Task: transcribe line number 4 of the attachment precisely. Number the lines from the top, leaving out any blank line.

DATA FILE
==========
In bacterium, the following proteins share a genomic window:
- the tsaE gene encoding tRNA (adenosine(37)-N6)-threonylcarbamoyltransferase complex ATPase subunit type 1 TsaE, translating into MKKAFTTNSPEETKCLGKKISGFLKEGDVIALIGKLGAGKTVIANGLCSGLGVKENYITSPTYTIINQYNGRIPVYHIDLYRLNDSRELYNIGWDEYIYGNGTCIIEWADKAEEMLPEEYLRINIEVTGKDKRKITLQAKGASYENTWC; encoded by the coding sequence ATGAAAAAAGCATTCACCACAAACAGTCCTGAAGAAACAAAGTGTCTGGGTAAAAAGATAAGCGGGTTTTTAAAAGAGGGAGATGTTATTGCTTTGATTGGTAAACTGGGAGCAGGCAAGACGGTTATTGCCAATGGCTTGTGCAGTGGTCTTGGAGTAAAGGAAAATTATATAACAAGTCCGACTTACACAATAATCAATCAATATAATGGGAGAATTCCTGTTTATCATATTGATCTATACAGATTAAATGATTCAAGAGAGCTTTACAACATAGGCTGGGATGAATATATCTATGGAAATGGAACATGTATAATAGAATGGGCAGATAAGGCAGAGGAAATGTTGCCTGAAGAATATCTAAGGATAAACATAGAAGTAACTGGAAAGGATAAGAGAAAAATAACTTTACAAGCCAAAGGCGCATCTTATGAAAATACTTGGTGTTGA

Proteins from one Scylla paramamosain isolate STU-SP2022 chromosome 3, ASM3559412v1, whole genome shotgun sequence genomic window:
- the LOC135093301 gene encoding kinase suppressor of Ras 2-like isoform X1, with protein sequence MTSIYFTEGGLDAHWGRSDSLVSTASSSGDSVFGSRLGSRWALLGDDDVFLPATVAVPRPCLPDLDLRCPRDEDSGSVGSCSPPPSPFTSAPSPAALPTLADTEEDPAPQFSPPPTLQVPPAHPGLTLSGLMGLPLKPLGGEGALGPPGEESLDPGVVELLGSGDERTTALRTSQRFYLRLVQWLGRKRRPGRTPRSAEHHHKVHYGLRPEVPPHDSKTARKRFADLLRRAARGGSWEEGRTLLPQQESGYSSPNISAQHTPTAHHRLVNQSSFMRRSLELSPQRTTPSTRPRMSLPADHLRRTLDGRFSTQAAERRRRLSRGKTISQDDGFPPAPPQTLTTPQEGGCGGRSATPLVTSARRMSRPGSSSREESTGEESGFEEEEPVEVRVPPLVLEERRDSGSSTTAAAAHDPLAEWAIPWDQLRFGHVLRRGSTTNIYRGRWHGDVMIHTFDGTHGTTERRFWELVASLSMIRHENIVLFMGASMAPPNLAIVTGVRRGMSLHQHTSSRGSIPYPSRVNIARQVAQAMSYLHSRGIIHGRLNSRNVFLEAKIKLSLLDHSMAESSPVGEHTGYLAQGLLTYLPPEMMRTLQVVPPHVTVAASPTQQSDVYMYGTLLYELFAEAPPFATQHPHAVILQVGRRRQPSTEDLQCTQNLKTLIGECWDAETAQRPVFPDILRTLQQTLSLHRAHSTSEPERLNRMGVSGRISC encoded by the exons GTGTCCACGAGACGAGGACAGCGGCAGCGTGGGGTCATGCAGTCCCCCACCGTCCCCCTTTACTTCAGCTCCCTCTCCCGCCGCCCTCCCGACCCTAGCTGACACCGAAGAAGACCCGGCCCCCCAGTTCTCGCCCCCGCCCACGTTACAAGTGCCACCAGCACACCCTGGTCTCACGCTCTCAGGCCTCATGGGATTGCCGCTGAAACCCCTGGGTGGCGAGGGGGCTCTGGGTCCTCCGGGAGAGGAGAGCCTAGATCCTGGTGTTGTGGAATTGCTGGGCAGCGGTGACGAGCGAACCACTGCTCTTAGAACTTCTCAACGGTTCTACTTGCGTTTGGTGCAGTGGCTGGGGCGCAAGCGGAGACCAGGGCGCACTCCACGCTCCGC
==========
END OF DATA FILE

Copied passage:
- the LOC135093301 gene encoding kinase suppressor of Ras 2-like isoform X1, with protein sequence MTSIYFTEGGLDAHWGRSDSLVSTASSSGDSVFGSRLGSRWALLGDDDVFLPATVAVPRPCLPDLDLRCPRDEDSGSVGSCSPPPSPFTSAPSPAALPTLADTEEDPAPQFSPPPTLQVPPAHPGLTLSGLMGLPLKPLGGEGALGPPGEESLDPGVVELLGSGDERTTALRTSQRFYLRLVQWLGRKRRPGRTPRSAEHHHKVHYGLRPEVPPHDSKTARKRFADLLRRAARGGSWEEGRTLLPQQESGYSSPNISAQHTPTAHHRLVNQSSFMRRSLELSPQRTTPSTRPRMSLPADHLRRTLDGRFSTQAAERRRRLSRGKTISQDDGFPPAPPQTLTTPQEGGCGGRSATPLVTSARRMSRPGSSSREESTGEESGFEEEEPVEVRVPPLVLEERRDSGSSTTAAAAHDPLAEWAIPWDQLRFGHVLRRGSTTNIYRGRWHGDVMIHTFDGTHGTTERRFWELVASLSMIRHENIVLFMGASMAPPNLAIVTGVRRGMSLHQHTSSRGSIPYPSRVNIARQVAQAMSYLHSRGIIHGRLNSRNVFLEAKIKLSLLDHSMAESSPVGEHTGYLAQGLLTYLPPEMMRTLQVVPPHVTVAASPTQQSDVYMYGTLLYELFAEAPPFATQHPHAVILQVGRRRQPSTEDLQCTQNLKTLIGECWDAETAQRPVFPDILRTLQQTLSLHRAHSTSEPERLNRMGVSGRISC encoded by the exons GTGTCCACGAGACGAGGACAGCGGCAGCGTGGGGTCATGCAGTCCCCCACCGTCCCCCTTTACTTCAGCTCCCTCTCCCGCCGCCCTCCCGACCCTAGCTGACACCGAAGAAGACCCGGCCCCCCAGTTCTCGCCCCCGCCCACGTTACAAGTGCCACCAGCACACCCTGGTCTCACGCTCTCAGGCCTCATGGGATTGCCGCTGAAACCCCTGGGTGGCGAGGGGGCTCTGGGTCCTCCGGGAGAGGAGAGCCTAGATCCTGGTGTTGTGGAATTGCTGGGCAGCGGTGACGAGCGAACCACTGCTCTTAGAACTTCTCAACGGTTCTACTTGCGTTTGGTGCAGTGGCTGGGGCGCAAGCGGAGACCAGGGCGCACTCCACGCTCCGC